Capital market firms such as RJF are hard to value. This is because the rules they face are different to other companies, which can impact the way we forecast their cash flow. Maintaining a certain level of cash capital ratio is common for these financial firms to abide by, in order to minimize risks to their shareholders. Focusing on data points such as book values, with the return and cost of equity, may be useful for computing RJF’s true value. Today I’ll look at how to value RJF in a fairly useful and simple way.
What Model Should You Use?
There are two facets to consider: regulation and type of assets. United States’s financial regulatory environment is relatively strict. In addition, capital markets tend to not hold significant portions of physical assets on their balance sheet. This means the Excess Returns model is best suited for calculating the intrinsic value of RJF rather than the traditional discounted cash flow model, which has more emphasis on things like capital expenditure and depreciation.
Deriving RJF’s Intrinsic Value
The central assumption for Excess Returns is, the value of the company is how much money it can generate from its current level of equity capital, in excess of the cost of that capital. The returns in excess of cost of equity is called excess returns:
Excess Return Per Share = (Stable Return On Equity – Cost Of Equity) (Book Value Of Equity Per Share)
= (0.17% – 9.4%) x $52.67 = $3.86
Excess Return Per Share is used to calculate the terminal value of RJF, which is how much the business is expected to continue to generate over the upcoming years, in perpetuity. This is a common component of discounted cash flow models:
Terminal Value Per Share = Excess Return Per Share / (Cost of Equity – Expected Growth Rate)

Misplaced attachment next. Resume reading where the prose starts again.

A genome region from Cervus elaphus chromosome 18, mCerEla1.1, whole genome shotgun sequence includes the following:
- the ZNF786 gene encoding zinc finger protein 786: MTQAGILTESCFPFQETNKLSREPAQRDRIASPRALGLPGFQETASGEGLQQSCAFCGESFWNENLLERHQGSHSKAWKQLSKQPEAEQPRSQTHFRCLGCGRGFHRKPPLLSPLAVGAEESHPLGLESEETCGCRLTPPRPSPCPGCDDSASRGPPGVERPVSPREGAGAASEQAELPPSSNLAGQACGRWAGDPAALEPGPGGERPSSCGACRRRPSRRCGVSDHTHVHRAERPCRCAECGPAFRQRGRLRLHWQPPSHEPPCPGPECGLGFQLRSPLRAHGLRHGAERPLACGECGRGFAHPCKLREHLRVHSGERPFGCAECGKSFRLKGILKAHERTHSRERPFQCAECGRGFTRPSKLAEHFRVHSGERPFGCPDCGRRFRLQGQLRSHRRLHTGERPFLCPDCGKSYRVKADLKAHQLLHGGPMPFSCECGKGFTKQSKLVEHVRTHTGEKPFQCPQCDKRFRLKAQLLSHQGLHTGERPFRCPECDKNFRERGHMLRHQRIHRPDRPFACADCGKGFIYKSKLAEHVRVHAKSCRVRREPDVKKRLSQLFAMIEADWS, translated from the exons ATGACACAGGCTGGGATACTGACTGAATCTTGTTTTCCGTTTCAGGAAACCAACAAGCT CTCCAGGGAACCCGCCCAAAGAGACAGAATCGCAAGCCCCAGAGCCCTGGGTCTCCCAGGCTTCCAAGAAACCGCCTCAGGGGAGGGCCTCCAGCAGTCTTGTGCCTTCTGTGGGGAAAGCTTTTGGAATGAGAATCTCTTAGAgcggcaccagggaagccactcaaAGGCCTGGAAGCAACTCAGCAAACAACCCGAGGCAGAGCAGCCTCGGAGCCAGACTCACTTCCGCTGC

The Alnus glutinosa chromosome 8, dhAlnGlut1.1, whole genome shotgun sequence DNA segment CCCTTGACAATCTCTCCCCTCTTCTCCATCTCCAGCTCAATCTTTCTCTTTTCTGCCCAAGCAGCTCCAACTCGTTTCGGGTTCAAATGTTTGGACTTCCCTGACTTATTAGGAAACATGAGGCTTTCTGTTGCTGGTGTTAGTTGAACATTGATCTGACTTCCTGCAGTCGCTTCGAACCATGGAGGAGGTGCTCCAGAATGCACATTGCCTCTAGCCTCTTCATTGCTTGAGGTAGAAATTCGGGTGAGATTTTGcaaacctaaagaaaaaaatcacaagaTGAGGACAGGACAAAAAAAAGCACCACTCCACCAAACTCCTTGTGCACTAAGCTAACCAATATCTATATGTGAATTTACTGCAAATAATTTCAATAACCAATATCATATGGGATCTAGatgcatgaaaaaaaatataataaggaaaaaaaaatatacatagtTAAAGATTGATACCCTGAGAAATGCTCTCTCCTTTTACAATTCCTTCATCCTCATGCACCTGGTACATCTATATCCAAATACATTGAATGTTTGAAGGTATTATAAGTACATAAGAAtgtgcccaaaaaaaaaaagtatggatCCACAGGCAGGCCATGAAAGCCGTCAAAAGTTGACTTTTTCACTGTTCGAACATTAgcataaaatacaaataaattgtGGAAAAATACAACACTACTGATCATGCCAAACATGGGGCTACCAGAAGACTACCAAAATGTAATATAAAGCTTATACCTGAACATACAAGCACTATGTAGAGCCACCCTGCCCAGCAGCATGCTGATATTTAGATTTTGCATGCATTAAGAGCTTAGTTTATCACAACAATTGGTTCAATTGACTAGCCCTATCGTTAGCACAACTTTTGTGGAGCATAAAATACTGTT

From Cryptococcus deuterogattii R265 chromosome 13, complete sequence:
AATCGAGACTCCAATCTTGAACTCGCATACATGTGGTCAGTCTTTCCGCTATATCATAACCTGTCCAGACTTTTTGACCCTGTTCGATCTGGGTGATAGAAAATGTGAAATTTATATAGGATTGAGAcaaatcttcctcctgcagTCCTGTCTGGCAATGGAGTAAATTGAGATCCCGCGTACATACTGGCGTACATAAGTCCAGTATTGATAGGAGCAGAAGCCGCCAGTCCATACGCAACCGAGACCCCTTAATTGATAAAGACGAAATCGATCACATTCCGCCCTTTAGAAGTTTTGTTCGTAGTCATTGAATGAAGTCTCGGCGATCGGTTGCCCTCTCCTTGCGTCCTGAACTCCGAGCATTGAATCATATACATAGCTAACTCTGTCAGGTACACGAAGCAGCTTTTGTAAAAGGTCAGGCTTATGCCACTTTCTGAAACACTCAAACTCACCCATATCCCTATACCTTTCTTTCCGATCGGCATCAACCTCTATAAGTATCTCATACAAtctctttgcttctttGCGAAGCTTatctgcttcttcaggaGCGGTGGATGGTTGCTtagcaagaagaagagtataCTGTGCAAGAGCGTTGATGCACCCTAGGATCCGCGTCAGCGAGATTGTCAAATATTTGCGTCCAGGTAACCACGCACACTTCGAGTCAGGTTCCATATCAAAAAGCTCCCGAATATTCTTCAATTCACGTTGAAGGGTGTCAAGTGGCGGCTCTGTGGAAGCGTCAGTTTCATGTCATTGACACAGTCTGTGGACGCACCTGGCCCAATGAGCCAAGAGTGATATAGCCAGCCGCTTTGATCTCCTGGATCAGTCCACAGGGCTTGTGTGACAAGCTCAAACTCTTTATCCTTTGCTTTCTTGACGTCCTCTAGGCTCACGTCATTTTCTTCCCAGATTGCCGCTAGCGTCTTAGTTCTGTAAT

= $3.86 / (9.4% – 2.9%) = $59.48
Combining these components gives us RJF’s intrinsic value per share:
Value Per Share = Book Value of Equity Per Share + Terminal Value Per Share
= $52.67 + $59.48 = $112.15
This results in an intrinsic value of $112.15. Relative to today’s price of US$89.01, RJF is , at this time, priced beneath its true value. Therefore, there is potential room to profit from mispricing if you bought RJF at $112.15. Pricing is only one aspect when you’re looking at whether to buy or sell RJF. Analyzing fundamental factors are equally important when it comes to determining if RJF has a place in your holdings.
For capital markets, there are three key aspects you should look at:
- Financial health: Does it have a healthy balance sheet? Take a look at our free bank analysis with six simple checks on things like leverage and risk.
- Future earnings: What does the market think of RJF going forward? Our analyst growth expectation chart helps visualize RJF’s growth potential over the upcoming years.
- Dividends: Most people buy financial stocks for their healthy and stable dividends. Check out whether RJF is a dividend Rockstar with our historical and future dividend analysis.
For more details and sources, take a look at our full calculation on RJF here.
To help readers see past the short term volatility of the financial market, we aim to bring you a long-term focused research analysis purely driven by fundamental data. Note that our analysis does not factor in the latest price-sensitive company announcements.
The author is an independent contributor and at the time of publication had no position in the stocks mentioned. For errors that warrant correction please contact the editor at firstname.lastname@example.org.